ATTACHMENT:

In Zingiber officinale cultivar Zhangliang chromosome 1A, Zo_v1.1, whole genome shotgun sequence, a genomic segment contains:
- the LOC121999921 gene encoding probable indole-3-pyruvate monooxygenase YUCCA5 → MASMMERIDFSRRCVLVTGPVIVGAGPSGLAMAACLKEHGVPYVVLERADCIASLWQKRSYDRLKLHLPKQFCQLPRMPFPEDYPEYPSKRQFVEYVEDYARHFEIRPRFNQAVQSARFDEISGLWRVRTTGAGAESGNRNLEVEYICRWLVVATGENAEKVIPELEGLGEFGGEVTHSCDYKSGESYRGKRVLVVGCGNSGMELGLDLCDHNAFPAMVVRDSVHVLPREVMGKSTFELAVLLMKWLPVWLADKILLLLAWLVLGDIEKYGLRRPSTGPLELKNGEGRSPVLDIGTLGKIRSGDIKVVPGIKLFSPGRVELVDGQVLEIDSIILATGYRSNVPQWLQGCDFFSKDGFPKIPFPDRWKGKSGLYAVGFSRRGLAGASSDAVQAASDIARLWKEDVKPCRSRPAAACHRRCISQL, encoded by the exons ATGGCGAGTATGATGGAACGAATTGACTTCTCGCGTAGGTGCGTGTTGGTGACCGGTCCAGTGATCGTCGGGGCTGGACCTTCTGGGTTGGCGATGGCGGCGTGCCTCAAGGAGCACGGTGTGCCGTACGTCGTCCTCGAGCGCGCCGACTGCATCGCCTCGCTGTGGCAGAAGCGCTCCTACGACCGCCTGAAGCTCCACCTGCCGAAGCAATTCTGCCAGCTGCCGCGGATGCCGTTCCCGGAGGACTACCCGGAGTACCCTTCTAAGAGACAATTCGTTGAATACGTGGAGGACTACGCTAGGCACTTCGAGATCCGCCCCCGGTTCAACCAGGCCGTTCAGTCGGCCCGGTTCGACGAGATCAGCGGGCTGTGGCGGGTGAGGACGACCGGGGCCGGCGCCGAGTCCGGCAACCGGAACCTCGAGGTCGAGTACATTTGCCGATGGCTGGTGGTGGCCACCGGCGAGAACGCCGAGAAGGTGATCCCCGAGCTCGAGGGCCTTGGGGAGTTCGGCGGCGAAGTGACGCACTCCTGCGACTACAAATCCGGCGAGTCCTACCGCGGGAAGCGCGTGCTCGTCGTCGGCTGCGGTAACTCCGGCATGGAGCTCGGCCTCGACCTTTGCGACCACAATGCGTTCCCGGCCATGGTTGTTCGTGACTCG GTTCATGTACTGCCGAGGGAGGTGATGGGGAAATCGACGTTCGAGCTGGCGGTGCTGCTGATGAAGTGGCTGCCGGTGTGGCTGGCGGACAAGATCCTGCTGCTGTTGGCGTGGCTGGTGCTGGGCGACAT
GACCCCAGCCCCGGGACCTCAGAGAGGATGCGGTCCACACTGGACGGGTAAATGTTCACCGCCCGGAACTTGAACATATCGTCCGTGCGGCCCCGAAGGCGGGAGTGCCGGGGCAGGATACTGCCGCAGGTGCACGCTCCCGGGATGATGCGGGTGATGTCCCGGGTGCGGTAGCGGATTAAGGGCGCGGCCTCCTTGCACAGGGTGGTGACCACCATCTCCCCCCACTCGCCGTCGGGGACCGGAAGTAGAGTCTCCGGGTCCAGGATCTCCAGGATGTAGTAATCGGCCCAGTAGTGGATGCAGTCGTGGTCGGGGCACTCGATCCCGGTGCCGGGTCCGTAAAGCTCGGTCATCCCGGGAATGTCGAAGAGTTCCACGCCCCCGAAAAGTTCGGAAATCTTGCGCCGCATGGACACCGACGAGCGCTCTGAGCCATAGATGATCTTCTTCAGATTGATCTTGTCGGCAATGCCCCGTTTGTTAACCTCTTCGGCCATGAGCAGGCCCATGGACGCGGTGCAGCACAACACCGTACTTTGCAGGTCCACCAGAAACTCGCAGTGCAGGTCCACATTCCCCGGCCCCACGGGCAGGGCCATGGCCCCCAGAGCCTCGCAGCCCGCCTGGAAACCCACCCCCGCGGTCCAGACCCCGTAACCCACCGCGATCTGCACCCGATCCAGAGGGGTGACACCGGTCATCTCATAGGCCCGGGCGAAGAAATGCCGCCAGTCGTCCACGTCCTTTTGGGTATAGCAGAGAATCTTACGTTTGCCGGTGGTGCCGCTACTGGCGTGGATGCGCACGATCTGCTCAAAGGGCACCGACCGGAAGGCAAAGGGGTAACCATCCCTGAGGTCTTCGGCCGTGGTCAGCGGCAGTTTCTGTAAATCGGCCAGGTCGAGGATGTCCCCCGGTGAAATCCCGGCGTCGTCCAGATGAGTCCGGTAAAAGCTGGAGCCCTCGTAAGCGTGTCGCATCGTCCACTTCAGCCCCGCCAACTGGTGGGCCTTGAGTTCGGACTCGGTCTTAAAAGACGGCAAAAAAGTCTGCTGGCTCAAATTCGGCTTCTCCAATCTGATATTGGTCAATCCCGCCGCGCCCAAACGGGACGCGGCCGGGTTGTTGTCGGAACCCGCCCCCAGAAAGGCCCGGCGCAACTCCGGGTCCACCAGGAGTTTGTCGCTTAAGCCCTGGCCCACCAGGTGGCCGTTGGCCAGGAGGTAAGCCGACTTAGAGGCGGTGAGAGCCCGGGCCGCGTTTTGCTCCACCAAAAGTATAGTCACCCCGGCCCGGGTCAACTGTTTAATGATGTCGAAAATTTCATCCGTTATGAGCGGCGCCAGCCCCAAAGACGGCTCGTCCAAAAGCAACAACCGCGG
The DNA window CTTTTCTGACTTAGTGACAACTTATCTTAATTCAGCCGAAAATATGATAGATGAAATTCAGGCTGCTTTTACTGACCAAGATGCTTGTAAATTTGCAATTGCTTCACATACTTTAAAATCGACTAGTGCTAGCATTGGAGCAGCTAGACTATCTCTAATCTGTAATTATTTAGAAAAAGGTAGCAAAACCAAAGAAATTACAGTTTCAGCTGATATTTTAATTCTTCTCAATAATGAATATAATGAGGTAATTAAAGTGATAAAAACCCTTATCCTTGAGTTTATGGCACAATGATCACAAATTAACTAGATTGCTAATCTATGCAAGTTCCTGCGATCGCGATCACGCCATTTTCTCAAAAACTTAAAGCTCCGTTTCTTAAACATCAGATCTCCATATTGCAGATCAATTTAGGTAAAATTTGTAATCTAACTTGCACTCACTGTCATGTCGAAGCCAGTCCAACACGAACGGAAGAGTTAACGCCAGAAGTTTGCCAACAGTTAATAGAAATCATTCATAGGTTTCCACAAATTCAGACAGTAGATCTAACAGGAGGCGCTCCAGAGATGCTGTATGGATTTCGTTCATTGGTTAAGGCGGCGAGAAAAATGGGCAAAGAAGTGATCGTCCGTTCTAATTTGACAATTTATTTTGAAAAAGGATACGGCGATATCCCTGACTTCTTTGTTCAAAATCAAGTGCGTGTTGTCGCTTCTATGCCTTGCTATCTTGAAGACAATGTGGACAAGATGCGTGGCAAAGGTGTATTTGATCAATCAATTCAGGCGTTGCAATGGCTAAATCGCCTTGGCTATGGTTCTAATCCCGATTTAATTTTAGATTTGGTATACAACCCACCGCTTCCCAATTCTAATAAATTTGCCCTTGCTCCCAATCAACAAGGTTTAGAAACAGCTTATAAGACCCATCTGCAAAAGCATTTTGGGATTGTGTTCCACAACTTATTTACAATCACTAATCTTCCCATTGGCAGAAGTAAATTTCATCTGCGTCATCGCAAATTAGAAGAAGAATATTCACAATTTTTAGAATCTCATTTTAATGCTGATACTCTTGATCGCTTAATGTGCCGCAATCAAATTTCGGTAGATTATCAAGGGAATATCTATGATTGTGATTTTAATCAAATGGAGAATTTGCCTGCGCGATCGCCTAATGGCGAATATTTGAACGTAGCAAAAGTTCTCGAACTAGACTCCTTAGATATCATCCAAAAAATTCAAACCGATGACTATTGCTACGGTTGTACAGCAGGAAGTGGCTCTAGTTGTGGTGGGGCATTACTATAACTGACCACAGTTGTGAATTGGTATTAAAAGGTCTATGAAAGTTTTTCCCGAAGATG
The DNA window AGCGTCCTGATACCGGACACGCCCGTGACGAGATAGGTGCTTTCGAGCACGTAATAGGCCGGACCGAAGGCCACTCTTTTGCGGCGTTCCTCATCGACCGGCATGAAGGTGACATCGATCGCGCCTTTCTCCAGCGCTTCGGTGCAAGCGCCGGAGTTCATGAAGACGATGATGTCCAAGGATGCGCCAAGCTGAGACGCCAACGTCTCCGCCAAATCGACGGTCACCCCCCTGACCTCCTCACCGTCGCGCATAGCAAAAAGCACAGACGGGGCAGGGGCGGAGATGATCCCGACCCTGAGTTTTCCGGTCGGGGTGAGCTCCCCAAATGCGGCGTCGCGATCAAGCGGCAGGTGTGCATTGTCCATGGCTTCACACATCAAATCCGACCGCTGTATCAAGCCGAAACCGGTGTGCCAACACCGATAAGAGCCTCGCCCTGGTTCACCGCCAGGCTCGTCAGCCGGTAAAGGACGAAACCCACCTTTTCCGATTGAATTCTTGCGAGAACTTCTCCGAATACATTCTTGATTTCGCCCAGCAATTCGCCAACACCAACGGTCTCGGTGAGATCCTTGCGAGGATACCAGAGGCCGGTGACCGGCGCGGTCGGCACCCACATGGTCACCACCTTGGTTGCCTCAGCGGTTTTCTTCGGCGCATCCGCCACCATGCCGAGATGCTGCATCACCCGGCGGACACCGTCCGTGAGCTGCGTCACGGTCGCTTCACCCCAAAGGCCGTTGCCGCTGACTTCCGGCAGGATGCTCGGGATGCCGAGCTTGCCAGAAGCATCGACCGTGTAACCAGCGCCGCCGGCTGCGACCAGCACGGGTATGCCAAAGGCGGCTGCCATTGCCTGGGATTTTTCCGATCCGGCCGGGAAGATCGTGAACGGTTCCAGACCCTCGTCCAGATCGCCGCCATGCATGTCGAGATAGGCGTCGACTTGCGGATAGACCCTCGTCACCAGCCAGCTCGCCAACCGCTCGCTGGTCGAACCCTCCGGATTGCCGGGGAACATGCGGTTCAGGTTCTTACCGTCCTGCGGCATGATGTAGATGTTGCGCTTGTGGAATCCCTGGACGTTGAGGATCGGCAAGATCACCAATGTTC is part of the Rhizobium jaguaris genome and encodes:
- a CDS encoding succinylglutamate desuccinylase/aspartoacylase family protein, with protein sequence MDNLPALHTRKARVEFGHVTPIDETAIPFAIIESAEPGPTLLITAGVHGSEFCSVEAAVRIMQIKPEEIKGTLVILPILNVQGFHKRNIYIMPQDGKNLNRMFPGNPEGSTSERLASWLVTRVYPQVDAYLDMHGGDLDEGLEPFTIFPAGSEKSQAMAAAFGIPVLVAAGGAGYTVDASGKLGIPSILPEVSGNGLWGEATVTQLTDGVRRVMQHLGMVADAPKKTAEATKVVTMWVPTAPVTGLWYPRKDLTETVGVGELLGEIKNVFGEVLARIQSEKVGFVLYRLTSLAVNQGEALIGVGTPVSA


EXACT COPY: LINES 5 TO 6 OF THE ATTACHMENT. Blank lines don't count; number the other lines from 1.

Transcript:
The DNA window AGCGTCCTGATACCGGACACGCCCGTGACGAGATAGGTGCTTTCGAGCACGTAATAGGCCGGACCGAAGGCCACTCTTTTGCGGCGTTCCTCATCGACCGGCATGAAGGTGACATCGATCGCGCCTTTCTCCAGCGCTTCGGTGCAAGCGCCGGAGTTCATGAAGACGATGATGTCCAAGGATGCGCCAAGCTGAGACGCCAACGTCTCCGCCAAATCGACGGTCACCCCCCTGACCTCCTCACCGTCGCGCATAGCAAAAAGCACAGACGGGGCAGGGGCGGAGATGATCCCGACCCTGAGTTTTCCGGTCGGGGTGAGCTCCCCAAATGCGGCGTCGCGATCAAGCGGCAGGTGTGCATTGTCCATGGCTTCACACATCAAATCCGACCGCTGTATCAAGCCGAAACCGGTGTGCCAACACCGATAAGAGCCTCGCCCTGGTTCACCGCCAGGCTCGTCAGCCGGTAAAGGACGAAACCCACCTTTTCCGATTGAATTCTTGCGAGAACTTCTCCGAATACATTCTTGATTTCGCCCAGCAATTCGCCAACACCAACGGTCTCGGTGAGATCCTTGCGAGGATACCAGAGGCCGGTGACCGGCGCGGTCGGCACCCACATGGTCACCACCTTGGTTGCCTCAGCGGTTTTCTTCGGCGCATCCGCCACCATGCCGAGATGCTGCATCACCCGGCGGACACCGTCCGTGAGCTGCGTCACGGTCGCTTCACCCCAAAGGCCGTTGCCGCTGACTTCCGGCAGGATGCTCGGGATGCCGAGCTTGCCAGAAGCATCGACCGTGTAACCAGCGCCGCCGGCTGCGACCAGCACGGGTATGCCAAAGGCGGCTGCCATTGCCTGGGATTTTTCCGATCCGGCCGGGAAGATCGTGAACGGTTCCAGACCCTCGTCCAGATCGCCGCCATGCATGTCGAGATAGGCGTCGACTTGCGGATAGACCCTCGTCACCAGCCAGCTCGCCAACCGCTCGCTGGTCGAACCCTCCGGATTGCCGGGGAACATGCGGTTCAGGTTCTTACCGTCCTGCGGCATGATGTAGATGTTGCGCTTGTGGAATCCCTGGACGTTGAGGATCGGCAAGATCACCAATGTTC is part of the Rhizobium jaguaris genome and encodes:
- a CDS encoding succinylglutamate desuccinylase/aspartoacylase family protein, with protein sequence MDNLPALHTRKARVEFGHVTPIDETAIPFAIIESAEPGPTLLITAGVHGSEFCSVEAAVRIMQIKPEEIKGTLVILPILNVQGFHKRNIYIMPQDGKNLNRMFPGNPEGSTSERLASWLVTRVYPQVDAYLDMHGGDLDEGLEPFTIFPAGSEKSQAMAAAFGIPVLVAAGGAGYTVDASGKLGIPSILPEVSGNGLWGEATVTQLTDGVRRVMQHLGMVADAPKKTAEATKVVTMWVPTAPVTGLWYPRKDLTETVGVGELLGEIKNVFGEVLARIQSEKVGFVLYRLTSLAVNQGEALIGVGTPVSA